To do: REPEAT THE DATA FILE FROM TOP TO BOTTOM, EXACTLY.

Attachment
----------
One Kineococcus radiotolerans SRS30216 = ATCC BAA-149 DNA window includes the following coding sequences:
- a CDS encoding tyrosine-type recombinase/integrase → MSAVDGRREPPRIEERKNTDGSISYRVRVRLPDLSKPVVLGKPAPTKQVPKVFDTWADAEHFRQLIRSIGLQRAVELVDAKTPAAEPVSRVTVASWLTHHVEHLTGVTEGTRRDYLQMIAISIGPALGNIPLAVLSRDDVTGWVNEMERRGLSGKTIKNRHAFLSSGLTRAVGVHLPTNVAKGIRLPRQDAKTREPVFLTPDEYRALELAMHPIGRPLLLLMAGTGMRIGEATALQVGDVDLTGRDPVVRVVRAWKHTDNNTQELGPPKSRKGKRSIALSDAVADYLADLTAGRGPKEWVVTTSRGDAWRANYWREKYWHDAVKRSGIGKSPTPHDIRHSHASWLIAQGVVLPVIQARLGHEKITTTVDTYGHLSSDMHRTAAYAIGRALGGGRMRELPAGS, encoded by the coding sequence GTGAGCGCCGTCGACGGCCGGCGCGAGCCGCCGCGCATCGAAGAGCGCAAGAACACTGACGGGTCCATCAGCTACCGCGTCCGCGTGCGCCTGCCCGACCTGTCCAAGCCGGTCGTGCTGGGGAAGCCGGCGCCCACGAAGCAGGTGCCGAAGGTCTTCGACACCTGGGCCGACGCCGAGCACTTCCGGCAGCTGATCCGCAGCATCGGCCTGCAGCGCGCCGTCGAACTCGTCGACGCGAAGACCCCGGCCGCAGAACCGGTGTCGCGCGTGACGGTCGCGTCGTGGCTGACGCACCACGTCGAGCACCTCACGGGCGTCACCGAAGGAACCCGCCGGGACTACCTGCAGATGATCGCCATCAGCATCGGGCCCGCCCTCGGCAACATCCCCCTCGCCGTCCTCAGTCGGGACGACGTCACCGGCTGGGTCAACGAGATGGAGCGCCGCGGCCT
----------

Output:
One Kineococcus radiotolerans SRS30216 = ATCC BAA-149 DNA window includes the following coding sequences:
- a CDS encoding tyrosine-type recombinase/integrase → MSAVDGRREPPRIEERKNTDGSISYRVRVRLPDLSKPVVLGKPAPTKQVPKVFDTWADAEHFRQLIRSIGLQRAVELVDAKTPAAEPVSRVTVASWLTHHVEHLTGVTEGTRRDYLQMIAISIGPALGNIPLAVLSRDDVTGWVNEMERRGLSGKTIKNRHAFLSSGLTRAVGVHLPTNVAKGIRLPRQDAKTREPVFLTPDEYRALELAMHPIGRPLLLLMAGTGMRIGEATALQVGDVDLTGRDPVVRVVRAWKHTDNNTQELGPPKSRKGKRSIALSDAVADYLADLTAGRGPKEWVVTTSRGDAWRANYWREKYWHDAVKRSGIGKSPTPHDIRHSHASWLIAQGVVLPVIQARLGHEKITTTVDTYGHLSSDMHRTAAYAIGRALGGGRMRELPAGS, encoded by the coding sequence GTGAGCGCCGTCGACGGCCGGCGCGAGCCGCCGCGCATCGAAGAGCGCAAGAACACTGACGGGTCCATCAGCTACCGCGTCCGCGTGCGCCTGCCCGACCTGTCCAAGCCGGTCGTGCTGGGGAAGCCGGCGCCCACGAAGCAGGTGCCGAAGGTCTTCGACACCTGGGCCGACGCCGAGCACTTCCGGCAGCTGATCCGCAGCATCGGCCTGCAGCGCGCCGTCGAACTCGTCGACGCGAAGACCCCGGCCGCAGAACCGGTGTCGCGCGTGACGGTCGCGTCGTGGCTGACGCACCACGTCGAGCACCTCACGGGCGTCACCGAAGGAACCCGCCGGGACTACCTGCAGATGATCGCCATCAGCATCGGGCCCGCCCTCGGCAACATCCCCCTCGCCGTCCTCAGTCGGGACGACGTCACCGGCTGGGTCAACGAGATGGAGCGCCGCGGCCT